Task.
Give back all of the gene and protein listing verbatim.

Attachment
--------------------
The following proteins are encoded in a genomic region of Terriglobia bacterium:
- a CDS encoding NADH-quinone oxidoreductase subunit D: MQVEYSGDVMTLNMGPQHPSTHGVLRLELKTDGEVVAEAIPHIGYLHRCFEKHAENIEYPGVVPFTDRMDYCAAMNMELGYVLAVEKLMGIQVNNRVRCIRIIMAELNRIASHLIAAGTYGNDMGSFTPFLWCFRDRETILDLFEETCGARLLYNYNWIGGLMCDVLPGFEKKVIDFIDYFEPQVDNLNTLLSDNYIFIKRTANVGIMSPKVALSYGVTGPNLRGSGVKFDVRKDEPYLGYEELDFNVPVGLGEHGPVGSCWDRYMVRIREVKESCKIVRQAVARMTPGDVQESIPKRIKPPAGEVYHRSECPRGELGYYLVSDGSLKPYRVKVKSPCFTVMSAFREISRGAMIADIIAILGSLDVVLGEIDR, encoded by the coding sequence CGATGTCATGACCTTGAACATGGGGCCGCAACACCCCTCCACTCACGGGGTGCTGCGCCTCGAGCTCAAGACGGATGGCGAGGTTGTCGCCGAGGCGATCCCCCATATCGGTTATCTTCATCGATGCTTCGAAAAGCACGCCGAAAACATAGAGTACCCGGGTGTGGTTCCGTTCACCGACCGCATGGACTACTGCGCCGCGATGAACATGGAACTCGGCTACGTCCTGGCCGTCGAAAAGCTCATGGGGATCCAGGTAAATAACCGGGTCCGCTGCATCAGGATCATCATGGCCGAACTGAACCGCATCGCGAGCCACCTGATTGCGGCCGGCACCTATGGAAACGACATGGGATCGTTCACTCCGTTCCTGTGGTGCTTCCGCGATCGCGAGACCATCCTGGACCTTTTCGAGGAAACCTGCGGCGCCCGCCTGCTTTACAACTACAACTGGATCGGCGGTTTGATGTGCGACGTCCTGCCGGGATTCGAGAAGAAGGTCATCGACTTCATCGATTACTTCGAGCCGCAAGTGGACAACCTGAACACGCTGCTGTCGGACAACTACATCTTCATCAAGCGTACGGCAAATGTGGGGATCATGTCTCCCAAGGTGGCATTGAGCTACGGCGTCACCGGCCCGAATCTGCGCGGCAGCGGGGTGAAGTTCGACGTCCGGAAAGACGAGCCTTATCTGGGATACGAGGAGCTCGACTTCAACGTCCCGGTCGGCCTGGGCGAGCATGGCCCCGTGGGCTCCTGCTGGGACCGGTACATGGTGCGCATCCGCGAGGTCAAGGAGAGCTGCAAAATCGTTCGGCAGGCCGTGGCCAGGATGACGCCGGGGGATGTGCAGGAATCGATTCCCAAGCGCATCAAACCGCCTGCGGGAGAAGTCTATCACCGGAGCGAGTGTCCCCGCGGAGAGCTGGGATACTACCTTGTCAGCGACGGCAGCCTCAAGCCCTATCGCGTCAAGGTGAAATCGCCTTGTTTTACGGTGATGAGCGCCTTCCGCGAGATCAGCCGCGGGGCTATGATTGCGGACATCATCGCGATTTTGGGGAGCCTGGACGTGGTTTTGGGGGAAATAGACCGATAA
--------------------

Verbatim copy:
The following proteins are encoded in a genomic region of Terriglobia bacterium:
- a CDS encoding NADH-quinone oxidoreductase subunit D: MQVEYSGDVMTLNMGPQHPSTHGVLRLELKTDGEVVAEAIPHIGYLHRCFEKHAENIEYPGVVPFTDRMDYCAAMNMELGYVLAVEKLMGIQVNNRVRCIRIIMAELNRIASHLIAAGTYGNDMGSFTPFLWCFRDRETILDLFEETCGARLLYNYNWIGGLMCDVLPGFEKKVIDFIDYFEPQVDNLNTLLSDNYIFIKRTANVGIMSPKVALSYGVTGPNLRGSGVKFDVRKDEPYLGYEELDFNVPVGLGEHGPVGSCWDRYMVRIREVKESCKIVRQAVARMTPGDVQESIPKRIKPPAGEVYHRSECPRGELGYYLVSDGSLKPYRVKVKSPCFTVMSAFREISRGAMIADIIAILGSLDVVLGEIDR, encoded by the coding sequence CGATGTCATGACCTTGAACATGGGGCCGCAACACCCCTCCACTCACGGGGTGCTGCGCCTCGAGCTCAAGACGGATGGCGAGGTTGTCGCCGAGGCGATCCCCCATATCGGTTATCTTCATCGATGCTTCGAAAAGCACGCCGAAAACATAGAGTACCCGGGTGTGGTTCCGTTCACCGACCGCATGGACTACTGCGCCGCGATGAACATGGAACTCGGCTACGTCCTGGCCGTCGAAAAGCTCATGGGGATCCAGGTAAATAACCGGGTCCGCTGCATCAGGATCATCATGGCCGAACTGAACCGCATCGCGAGCCACCTGATTGCGGCCGGCACCTATGGAAACGACATGGGATCGTTCACTCCGTTCCTGTGGTGCTTCCGCGATCGCGAGACCATCCTGGACCTTTTCGAGGAAACCTGCGGCGCCCGCCTGCTTTACAACTACAACTGGATCGGCGGTTTGATGTGCGACGTCCTGCCGGGATTCGAGAAGAAGGTCATCGACTTCATCGATTACTTCGAGCCGCAAGTGGACAACCTGAACACGCTGCTGTCGGACAACTACATCTTCATCAAGCGTACGGCAAATGTGGGGATCATGTCTCCCAAGGTGGCATTGAGCTACGGCGTCACCGGCCCGAATCTGCGCGGCAGCGGGGTGAAGTTCGACGTCCGGAAAGACGAGCCTTATCTGGGATACGAGGAGCTCGACTTCAACGTCCCGGTCGGCCTGGGCGAGCATGGCCCCGTGGGCTCCTGCTGGGACCGGTACATGGTGCGCATCCGCGAGGTCAAGGAGAGCTGCAAAATCGTTCGGCAGGCCGTGGCCAGGATGACGCCGGGGGATGTGCAGGAATCGATTCCCAAGCGCATCAAACCGCCTGCGGGAGAAGTCTATCACCGGAGCGAGTGTCCCCGCGGAGAGCTGGGATACTACCTTGTCAGCGACGGCAGCCTCAAGCCCTATCGCGTCAAGGTGAAATCGCCTTGTTTTACGGTGATGAGCGCCTTCCGCGAGATCAGCCGCGGGGCTATGATTGCGGACATCATCGCGATTTTGGGGAGCCTGGACGTGGTTTTGGGGGAAATAGACCGATAA